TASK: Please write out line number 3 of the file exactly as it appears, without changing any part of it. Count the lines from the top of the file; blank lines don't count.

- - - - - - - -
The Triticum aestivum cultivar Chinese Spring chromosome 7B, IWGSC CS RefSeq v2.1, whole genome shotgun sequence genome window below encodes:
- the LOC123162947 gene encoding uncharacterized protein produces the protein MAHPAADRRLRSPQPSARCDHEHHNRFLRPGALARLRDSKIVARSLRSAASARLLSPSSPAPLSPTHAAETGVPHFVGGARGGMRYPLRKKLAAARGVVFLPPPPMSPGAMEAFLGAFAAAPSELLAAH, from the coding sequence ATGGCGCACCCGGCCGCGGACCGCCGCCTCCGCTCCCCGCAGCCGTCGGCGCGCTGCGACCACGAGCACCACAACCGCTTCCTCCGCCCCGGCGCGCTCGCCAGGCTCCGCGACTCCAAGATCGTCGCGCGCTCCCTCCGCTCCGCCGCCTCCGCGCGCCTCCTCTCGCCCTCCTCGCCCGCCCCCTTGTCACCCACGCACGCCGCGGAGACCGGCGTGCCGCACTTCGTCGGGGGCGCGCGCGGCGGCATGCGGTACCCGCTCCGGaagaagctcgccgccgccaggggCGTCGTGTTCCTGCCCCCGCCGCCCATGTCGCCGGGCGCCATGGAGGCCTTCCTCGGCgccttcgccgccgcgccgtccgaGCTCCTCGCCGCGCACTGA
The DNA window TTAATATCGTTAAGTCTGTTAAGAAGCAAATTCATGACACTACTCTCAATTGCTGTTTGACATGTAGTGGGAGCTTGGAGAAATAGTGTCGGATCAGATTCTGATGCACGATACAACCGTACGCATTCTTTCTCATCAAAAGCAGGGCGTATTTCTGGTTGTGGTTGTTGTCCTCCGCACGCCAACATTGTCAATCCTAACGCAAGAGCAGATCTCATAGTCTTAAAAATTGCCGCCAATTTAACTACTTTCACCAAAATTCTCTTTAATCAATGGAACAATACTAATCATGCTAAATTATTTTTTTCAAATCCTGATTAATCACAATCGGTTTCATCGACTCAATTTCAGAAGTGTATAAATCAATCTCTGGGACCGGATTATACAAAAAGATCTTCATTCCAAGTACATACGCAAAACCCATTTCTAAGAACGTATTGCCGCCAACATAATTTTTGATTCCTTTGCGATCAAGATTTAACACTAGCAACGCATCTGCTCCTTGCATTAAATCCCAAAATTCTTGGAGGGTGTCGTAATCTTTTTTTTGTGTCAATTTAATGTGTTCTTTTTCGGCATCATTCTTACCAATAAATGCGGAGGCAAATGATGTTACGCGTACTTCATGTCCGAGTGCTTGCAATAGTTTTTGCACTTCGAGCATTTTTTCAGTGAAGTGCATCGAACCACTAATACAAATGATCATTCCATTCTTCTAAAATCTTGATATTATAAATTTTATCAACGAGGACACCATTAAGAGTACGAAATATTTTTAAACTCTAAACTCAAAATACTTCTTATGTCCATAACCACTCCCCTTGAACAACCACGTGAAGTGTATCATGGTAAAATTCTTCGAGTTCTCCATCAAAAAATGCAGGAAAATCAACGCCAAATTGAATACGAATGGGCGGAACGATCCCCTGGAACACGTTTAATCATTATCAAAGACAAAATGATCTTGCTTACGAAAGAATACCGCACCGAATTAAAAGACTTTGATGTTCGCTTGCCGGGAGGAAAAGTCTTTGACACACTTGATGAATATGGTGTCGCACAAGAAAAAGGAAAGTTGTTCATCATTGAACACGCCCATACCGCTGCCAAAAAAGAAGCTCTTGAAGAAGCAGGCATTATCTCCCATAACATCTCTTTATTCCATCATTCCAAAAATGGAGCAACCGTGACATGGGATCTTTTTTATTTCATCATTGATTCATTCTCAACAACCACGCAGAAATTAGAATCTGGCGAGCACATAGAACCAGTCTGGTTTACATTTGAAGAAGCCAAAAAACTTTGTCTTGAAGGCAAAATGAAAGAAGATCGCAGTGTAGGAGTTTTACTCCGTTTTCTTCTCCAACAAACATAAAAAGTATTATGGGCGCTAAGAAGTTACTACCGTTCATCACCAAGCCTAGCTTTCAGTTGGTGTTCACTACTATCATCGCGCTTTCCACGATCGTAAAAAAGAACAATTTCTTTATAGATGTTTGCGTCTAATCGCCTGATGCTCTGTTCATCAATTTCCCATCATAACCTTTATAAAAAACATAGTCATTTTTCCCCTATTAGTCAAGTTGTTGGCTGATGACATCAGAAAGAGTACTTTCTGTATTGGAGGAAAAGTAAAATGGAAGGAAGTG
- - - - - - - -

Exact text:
The DNA window TTAATATCGTTAAGTCTGTTAAGAAGCAAATTCATGACACTACTCTCAATTGCTGTTTGACATGTAGTGGGAGCTTGGAGAAATAGTGTCGGATCAGATTCTGATGCACGATACAACCGTACGCATTCTTTCTCATCAAAAGCAGGGCGTATTTCTGGTTGTGGTTGTTGTCCTCCGCACGCCAACATTGTCAATCCTAACGCAAGAGCAGATCTCATAGTCTTAAAAATTGCCGCCAATTTAACTACTTTCACCAAAATTCTCTTTAATCAATGGAACAATACTAATCATGCTAAATTATTTTTTTCAAATCCTGATTAATCACAATCGGTTTCATCGACTCAATTTCAGAAGTGTATAAATCAATCTCTGGGACCGGATTATACAAAAAGATCTTCATTCCAAGTACATACGCAAAACCCATTTCTAAGAACGTATTGCCGCCAACATAATTTTTGATTCCTTTGCGATCAAGATTTAACACTAGCAACGCATCTGCTCCTTGCATTAAATCCCAAAATTCTTGGAGGGTGTCGTAATCTTTTTTTTGTGTCAATTTAATGTGTTCTTTTTCGGCATCATTCTTACCAATAAATGCGGAGGCAAATGATGTTACGCGTACTTCATGTCCGAGTGCTTGCAATAGTTTTTGCACTTCGAGCATTTTTTCAGTGAAGTGCATCGAACCACTAATACAAATGATCATTCCATTCTTCTAAAATCTTGATATTATAAATTTTATCAACGAGGACACCATTAAGAGTACGAAATATTTTTAAACTCTAAACTCAAAATACTTCTTATGTCCATAACCACTCCCCTTGAACAACCACGTGAAGTGTATCATGGTAAAATTCTTCGAGTTCTCCATCAAAAAATGCAGGAAAATCAACGCCAAATTGAATACGAATGGGCGGAACGATCCCCTGGAACACGTTTAATCATTATCAAAGACAAAATGATCTTGCTTACGAAAGAATACCGCACCGAATTAAAAGACTTTGATGTTCGCTTGCCGGGAGGAAAAGTCTTTGACACACTTGATGAATATGGTGTCGCACAAGAAAAAGGAAAGTTGTTCATCATTGAACACGCCCATACCGCTGCCAAAAAAGAAGCTCTTGAAGAAGCAGGCATTATCTCCCATAACATCTCTTTATTCCATCATTCCAAAAATGGAGCAACCGTGACATGGGATCTTTTTTATTTCATCATTGATTCATTCTCAACAACCACGCAGAAATTAGAATCTGGCGAGCACATAGAACCAGTCTGGTTTACATTTGAAGAAGCCAAAAAACTTTGTCTTGAAGGCAAAATGAAAGAAGATCGCAGTGTAGGAGTTTTACTCCGTTTTCTTCTCCAACAAACATAAAAAGTATTATGGGCGCTAAGAAGTTACTACCGTTCATCACCAAGCCTAGCTTTCAGTTGGTGTTCACTACTATCATCGCGCTTTCCACGATCGTAAAAAAGAACAATTTCTTTATAGATGTTTGCGTCTAATCGCCTGATGCTCTGTTCATCAATTTCCCATCATAACCTTTATAAAAAACATAGTCATTTTTCCCCTATTAGTCAAGTTGTTGGCTGATGACATCAGAAAGAGTACTTTCTGTATTGGAGGAAAAGTAAAATGGAAGGAAGTG